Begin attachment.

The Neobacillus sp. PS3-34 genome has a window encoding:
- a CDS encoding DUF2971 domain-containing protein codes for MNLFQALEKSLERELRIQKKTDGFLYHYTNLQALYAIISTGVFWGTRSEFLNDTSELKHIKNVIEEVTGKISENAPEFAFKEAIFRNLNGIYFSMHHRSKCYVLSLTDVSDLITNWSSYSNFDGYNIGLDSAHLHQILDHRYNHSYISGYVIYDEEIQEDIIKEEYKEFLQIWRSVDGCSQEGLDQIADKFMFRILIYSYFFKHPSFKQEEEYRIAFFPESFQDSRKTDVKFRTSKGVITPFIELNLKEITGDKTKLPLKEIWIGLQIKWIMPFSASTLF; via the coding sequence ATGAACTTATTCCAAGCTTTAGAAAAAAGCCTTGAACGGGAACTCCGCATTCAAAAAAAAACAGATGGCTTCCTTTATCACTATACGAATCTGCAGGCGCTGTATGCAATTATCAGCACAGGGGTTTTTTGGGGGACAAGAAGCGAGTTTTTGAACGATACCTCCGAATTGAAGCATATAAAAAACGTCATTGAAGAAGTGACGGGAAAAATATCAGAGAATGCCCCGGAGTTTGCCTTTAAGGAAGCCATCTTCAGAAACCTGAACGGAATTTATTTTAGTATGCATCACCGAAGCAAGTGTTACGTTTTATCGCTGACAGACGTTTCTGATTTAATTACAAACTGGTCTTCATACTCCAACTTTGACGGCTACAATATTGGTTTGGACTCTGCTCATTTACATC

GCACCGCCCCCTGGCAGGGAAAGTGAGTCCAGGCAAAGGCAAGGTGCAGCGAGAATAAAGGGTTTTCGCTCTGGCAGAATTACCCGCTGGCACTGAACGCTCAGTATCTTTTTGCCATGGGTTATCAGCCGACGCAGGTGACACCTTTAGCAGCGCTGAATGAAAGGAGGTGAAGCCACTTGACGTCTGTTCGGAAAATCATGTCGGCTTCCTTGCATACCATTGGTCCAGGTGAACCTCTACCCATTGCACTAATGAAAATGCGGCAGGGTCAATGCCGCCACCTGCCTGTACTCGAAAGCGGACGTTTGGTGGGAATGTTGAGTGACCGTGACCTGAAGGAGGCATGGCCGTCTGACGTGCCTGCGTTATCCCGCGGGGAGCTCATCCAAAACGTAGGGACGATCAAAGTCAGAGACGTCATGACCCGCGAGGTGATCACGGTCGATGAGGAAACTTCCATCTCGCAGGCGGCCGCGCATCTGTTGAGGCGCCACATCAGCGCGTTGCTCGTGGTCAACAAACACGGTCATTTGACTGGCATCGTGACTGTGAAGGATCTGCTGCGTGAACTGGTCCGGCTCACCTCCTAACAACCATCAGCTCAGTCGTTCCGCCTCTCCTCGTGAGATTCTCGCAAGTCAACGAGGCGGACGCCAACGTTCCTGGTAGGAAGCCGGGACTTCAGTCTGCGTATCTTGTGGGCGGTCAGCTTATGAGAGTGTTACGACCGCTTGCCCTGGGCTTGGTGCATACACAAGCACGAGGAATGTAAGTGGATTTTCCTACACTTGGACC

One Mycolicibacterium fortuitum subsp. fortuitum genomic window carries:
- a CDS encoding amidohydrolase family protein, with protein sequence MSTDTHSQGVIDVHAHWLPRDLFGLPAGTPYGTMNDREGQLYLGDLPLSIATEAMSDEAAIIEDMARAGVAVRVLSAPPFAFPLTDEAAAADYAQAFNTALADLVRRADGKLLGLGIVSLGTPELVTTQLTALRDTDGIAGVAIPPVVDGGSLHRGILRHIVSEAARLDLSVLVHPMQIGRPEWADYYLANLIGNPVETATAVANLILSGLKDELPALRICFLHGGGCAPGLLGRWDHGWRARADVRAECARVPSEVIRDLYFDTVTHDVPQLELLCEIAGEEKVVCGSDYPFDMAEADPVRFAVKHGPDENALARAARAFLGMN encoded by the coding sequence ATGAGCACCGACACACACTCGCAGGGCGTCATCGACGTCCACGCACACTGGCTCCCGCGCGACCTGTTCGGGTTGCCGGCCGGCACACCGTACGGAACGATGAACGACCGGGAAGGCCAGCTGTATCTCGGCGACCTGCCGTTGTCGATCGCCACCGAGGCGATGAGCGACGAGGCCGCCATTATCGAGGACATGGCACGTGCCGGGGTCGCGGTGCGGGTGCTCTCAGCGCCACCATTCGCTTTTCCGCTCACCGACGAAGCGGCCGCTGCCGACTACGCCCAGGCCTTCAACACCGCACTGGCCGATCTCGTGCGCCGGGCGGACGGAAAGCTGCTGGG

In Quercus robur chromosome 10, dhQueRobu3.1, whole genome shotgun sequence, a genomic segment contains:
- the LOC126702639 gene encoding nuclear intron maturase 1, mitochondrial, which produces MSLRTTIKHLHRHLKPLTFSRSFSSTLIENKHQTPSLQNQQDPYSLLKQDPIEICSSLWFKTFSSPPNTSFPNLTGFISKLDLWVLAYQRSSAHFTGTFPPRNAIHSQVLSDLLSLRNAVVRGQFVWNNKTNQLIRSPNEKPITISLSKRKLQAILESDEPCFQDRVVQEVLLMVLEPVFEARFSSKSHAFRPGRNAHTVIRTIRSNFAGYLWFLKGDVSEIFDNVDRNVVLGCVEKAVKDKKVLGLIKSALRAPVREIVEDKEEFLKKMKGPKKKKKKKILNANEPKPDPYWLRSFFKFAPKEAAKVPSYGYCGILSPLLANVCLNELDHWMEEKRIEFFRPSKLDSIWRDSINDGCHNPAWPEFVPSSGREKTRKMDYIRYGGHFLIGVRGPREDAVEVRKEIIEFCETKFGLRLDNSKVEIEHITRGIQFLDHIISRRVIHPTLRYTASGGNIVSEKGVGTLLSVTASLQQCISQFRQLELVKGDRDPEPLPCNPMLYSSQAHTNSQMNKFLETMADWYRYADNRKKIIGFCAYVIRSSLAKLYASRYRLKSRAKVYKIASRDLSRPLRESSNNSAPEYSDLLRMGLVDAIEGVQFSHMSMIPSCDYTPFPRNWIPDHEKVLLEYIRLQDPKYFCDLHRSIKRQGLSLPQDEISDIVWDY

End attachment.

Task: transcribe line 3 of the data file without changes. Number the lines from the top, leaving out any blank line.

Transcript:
GCACCGCCCCCTGGCAGGGAAAGTGAGTCCAGGCAAAGGCAAGGTGCAGCGAGAATAAAGGGTTTTCGCTCTGGCAGAATTACCCGCTGGCACTGAACGCTCAGTATCTTTTTGCCATGGGTTATCAGCCGACGCAGGTGACACCTTTAGCAGCGCTGAATGAAAGGAGGTGAAGCCACTTGACGTCTGTTCGGAAAATCATGTCGGCTTCCTTGCATACCATTGGTCCAGGTGAACCTCTACCCATTGCACTAATGAAAATGCGGCAGGGTCAATGCCGCCACCTGCCTGTACTCGAAAGCGGACGTTTGGTGGGAATGTTGAGTGACCGTGACCTGAAGGAGGCATGGCCGTCTGACGTGCCTGCGTTATCCCGCGGGGAGCTCATCCAAAACGTAGGGACGATCAAAGTCAGAGACGTCATGACCCGCGAGGTGATCACGGTCGATGAGGAAACTTCCATCTCGCAGGCGGCCGCGCATCTGTTGAGGCGCCACATCAGCGCGTTGCTCGTGGTCAACAAACACGGTCATTTGACTGGCATCGTGACTGTGAAGGATCTGCTGCGTGAACTGGTCCGGCTCACCTCCTAACAACCATCAGCTCAGTCGTTCCGCCTCTCCTCGTGAGATTCTCGCAAGTCAACGAGGCGGACGCCAACGTTCCTGGTAGGAAGCCGGGACTTCAGTCTGCGTATCTTGTGGGCGGTCAGCTTATGAGAGTGTTACGACCGCTTGCCCTGGGCTTGGTGCATACACAAGCACGAGGAATGTAAGTGGATTTTCCTACACTTGGACC